According to the TransAmerica Center for Retirement Studies, 10,000 Baby Boomers turn 65 every day. The influx of demand on retirement living spaces, healthcare, and continuing education has necessitated innovation in a field that has remained stagnant for decades. As people live longer, a renewed focus has been placed on making the golden years even more joyful than the lives that have led up to retirement years.
One organization that has continued to evolve its opportunities for its residents is Sunrise Senior Living. For over 35 years, the company that Paul and Terry Klaassen founded to champion quality of life for all seniors has found ways to help them live as fulfilling lives as possible, no matter the independence level of its residents.
One of Sunrise’s principles of service is “At Sunrise, options are a way of life.” The company operates a wide range of facilities ranging from retirement communities to assisted living to memory and specialized care, as well as comfort care.
For over 20 years, more than half of Sunrise’s entire existence, Jim Clark has served as senior director of facility management for the company. Clark oversees facilities as well as environmental oversight for all senior living facilities both in the US and abroad. That’s 350 separate retirement communities in 4 different countries.
Clark’s enduring commitment to care and service dates back to his youth. His father owned several truck stops and gas stations. The young Clark was always tinkering with mechanical work and at 14, he secured a job learning both the mechanical and electrical trades.
The trades are an especially salient passion point for Clark, as one of his continuing challenges at Sunrise is filling the open maintenance direction positions. There just aren’t enough people pursuing the trades to fill all the jobs that are available. College wasn’t the path for Clark, and it’s not the right path for many others. The senior director hopes more might consider the option as a viable opportunity for consistent and meaningful work.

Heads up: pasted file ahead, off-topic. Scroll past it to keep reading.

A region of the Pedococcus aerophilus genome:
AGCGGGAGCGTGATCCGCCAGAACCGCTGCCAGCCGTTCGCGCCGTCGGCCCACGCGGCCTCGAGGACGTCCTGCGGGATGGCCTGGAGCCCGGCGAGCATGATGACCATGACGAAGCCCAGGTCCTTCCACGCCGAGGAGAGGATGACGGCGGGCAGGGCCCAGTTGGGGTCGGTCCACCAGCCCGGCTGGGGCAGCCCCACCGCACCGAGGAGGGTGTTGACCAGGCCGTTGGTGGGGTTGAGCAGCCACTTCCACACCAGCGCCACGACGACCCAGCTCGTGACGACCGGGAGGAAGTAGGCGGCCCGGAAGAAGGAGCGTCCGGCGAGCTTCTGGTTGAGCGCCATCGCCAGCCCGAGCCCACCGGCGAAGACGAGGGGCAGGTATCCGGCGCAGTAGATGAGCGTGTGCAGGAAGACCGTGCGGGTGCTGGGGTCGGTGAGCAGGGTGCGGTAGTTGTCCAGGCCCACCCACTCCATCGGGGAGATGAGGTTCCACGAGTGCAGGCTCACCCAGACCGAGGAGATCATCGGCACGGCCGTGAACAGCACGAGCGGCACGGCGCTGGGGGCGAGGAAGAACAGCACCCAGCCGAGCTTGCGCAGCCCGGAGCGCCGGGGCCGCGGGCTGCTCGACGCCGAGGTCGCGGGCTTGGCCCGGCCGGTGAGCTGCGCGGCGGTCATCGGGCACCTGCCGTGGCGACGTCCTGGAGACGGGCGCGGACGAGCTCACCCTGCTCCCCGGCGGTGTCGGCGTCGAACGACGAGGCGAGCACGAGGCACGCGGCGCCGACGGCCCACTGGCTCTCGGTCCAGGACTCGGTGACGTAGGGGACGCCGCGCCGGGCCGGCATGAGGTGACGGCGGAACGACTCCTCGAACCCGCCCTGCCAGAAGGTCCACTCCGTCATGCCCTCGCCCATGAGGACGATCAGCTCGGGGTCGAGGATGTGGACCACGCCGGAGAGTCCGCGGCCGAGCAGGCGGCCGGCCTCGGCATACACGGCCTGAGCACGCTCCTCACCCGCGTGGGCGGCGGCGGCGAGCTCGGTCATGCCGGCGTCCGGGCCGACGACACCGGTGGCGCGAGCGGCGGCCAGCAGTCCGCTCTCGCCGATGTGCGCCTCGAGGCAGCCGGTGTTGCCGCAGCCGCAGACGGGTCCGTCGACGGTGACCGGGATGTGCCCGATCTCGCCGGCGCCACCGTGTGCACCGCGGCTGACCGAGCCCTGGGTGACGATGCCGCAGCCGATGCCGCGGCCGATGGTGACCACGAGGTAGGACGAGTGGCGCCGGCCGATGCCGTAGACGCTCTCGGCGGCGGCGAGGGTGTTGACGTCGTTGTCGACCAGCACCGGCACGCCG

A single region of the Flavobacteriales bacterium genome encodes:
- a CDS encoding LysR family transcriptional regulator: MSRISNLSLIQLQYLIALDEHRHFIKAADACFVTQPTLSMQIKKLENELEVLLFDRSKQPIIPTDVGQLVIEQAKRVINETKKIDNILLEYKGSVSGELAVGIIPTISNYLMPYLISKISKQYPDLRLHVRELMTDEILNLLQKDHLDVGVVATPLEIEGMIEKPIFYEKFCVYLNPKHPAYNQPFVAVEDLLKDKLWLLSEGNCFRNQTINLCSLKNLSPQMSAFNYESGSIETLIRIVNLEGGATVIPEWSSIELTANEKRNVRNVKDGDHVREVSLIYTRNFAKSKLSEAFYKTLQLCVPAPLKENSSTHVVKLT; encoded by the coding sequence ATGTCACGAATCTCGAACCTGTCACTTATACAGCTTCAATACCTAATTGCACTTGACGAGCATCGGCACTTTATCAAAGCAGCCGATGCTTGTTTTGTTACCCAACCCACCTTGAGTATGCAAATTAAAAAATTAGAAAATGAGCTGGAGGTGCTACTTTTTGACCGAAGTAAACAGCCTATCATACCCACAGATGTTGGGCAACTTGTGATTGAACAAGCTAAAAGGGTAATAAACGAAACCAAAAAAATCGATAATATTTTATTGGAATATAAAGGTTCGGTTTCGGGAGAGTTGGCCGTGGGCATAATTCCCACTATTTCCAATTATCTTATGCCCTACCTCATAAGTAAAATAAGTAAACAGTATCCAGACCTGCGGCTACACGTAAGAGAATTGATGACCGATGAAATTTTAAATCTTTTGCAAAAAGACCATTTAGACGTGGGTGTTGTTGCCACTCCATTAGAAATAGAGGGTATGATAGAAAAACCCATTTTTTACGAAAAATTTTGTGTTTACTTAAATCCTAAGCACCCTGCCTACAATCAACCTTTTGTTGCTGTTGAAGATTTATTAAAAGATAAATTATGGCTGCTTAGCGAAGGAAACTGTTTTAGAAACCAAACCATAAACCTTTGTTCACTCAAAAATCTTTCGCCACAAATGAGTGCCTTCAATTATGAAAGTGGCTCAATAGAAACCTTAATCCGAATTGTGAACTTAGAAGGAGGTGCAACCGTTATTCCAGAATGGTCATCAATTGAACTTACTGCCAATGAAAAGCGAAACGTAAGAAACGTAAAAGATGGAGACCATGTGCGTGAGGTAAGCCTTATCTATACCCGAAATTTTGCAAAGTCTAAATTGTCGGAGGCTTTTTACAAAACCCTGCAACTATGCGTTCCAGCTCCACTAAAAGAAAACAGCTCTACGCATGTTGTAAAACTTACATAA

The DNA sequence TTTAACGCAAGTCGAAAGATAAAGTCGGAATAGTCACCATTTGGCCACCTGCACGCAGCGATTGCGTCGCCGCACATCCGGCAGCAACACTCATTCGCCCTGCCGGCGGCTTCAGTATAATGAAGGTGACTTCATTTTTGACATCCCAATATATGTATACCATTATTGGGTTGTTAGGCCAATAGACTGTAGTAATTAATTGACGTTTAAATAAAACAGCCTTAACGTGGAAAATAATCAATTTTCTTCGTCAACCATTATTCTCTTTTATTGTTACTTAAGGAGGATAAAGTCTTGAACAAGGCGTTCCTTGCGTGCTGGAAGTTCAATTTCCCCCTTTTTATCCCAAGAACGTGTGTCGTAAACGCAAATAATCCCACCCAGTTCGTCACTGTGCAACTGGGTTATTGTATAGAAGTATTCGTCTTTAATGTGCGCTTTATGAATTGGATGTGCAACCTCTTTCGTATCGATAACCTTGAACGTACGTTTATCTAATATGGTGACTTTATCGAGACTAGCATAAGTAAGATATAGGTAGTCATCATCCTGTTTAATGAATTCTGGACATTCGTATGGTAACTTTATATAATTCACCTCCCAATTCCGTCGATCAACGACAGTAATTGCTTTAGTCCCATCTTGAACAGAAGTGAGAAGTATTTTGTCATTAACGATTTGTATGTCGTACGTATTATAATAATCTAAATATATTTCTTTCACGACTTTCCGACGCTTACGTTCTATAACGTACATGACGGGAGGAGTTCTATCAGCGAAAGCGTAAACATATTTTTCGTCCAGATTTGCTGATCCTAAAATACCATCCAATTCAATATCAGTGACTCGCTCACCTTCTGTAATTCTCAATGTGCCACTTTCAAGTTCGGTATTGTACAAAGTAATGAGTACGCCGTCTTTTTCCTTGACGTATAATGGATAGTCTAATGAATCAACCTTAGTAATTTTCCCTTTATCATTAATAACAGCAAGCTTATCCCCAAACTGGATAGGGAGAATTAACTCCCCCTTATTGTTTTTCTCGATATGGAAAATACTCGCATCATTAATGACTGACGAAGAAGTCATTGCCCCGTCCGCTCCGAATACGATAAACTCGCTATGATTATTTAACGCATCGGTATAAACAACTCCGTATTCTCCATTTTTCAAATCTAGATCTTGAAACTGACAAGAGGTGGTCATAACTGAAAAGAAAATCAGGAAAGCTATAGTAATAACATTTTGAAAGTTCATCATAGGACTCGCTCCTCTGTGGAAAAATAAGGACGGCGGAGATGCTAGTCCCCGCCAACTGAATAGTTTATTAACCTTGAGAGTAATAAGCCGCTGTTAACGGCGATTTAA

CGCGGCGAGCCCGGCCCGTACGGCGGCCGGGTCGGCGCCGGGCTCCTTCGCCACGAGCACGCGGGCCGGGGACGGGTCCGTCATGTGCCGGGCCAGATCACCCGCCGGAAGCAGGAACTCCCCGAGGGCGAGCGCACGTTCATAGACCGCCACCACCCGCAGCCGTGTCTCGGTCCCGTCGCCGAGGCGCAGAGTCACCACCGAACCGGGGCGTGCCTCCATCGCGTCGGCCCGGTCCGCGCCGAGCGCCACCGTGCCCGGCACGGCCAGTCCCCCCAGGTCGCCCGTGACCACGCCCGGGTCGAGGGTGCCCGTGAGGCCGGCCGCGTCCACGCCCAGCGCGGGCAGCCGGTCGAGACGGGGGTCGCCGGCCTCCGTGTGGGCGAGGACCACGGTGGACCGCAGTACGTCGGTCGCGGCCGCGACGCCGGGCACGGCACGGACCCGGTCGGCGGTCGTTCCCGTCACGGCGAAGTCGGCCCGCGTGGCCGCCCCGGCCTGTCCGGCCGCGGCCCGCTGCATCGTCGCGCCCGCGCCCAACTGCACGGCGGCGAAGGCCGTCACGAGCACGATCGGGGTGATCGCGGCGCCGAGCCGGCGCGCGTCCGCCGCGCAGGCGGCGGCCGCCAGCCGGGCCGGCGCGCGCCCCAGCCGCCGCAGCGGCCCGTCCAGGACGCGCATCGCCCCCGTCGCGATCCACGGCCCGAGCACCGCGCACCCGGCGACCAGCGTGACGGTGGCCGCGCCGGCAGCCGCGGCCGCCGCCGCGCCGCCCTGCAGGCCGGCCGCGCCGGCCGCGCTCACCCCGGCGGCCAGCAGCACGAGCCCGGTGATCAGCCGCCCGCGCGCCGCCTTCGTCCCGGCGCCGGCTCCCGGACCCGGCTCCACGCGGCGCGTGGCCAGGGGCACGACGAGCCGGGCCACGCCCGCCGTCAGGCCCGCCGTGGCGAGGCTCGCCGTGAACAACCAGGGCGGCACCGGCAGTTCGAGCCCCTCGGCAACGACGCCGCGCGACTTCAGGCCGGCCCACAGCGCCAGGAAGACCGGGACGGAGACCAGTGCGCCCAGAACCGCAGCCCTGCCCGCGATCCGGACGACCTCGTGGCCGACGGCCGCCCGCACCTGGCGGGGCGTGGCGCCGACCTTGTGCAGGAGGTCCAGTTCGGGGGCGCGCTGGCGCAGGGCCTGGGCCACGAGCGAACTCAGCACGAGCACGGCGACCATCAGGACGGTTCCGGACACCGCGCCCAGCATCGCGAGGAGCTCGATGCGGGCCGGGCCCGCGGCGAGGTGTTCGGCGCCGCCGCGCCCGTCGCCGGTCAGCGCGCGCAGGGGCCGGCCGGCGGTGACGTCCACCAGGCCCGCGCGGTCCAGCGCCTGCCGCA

Consistency also seems to be one of Clark’s calling cards. At Sunrise, he has partnered with the same architecture firm. Every single one of his 11 regional directors started as maintenance directors. The senior director says this is exactly the point. Don’t just think about the job today, think about where it can lead you.
Prior to coming to Sunrise, Clark scaled his work from running maintenance operations for a small hospital all the way up to Marriott Management Services which included a hospital with over 500 beds. The average stay there was around two-and-a-half days. At Sunrise, Clark interacts with the same residents for years. It means following through for his clients is essential in his role, and maintaining, not always the auspices of a facilities director, is critical.
While Clark considers himself in the twilight of his career, 2020 did provide a slate of challenges for which the director didn’t have much prior experience to rely on. The COVID-19 pandemic required the facilities team at Sunrise to address issues and solve problems that simply were not previously part of its tasks. The company consistently updated its operating guidelines. At times, residents were unable to engage in indoor or outdoor group activities, occupy common areas, or engage in community outings.
While everyone felt some level of isolation during the pandemic, it’s impossible to underestimate just how cut off many in the senior community felt from the rest of the world, and it’s not something Sunrise took lightly. With vaccination rates of its communities at appropriate levels, Sunrise was able to return to what it calls its “New Normal” in accordance with local and federal guidelines.
The facilities team’s current initiatives include surveying new cleaning technologies including electrostatic sprayers for sanitization and air bipolar ionization technology that takes oxygen molecules from the air, converts them into charged atoms that then surround microparticles, finally clustering and deactivating harmful substances like bacteria, harmful mold, allergens, and viruses.
Along with the chaos of a year shrouded in pandemic, Clark has continued to find ways to give back to his own community. The senior director acts as a mentor for the Franklin Covey Institute which provides leadership, guidance, and education for professionals. Clark says he’d love to mentor a young professional early in their career and pass along the accumulated knowledge that has undoubtedly touched thousands, if not millions, of lives.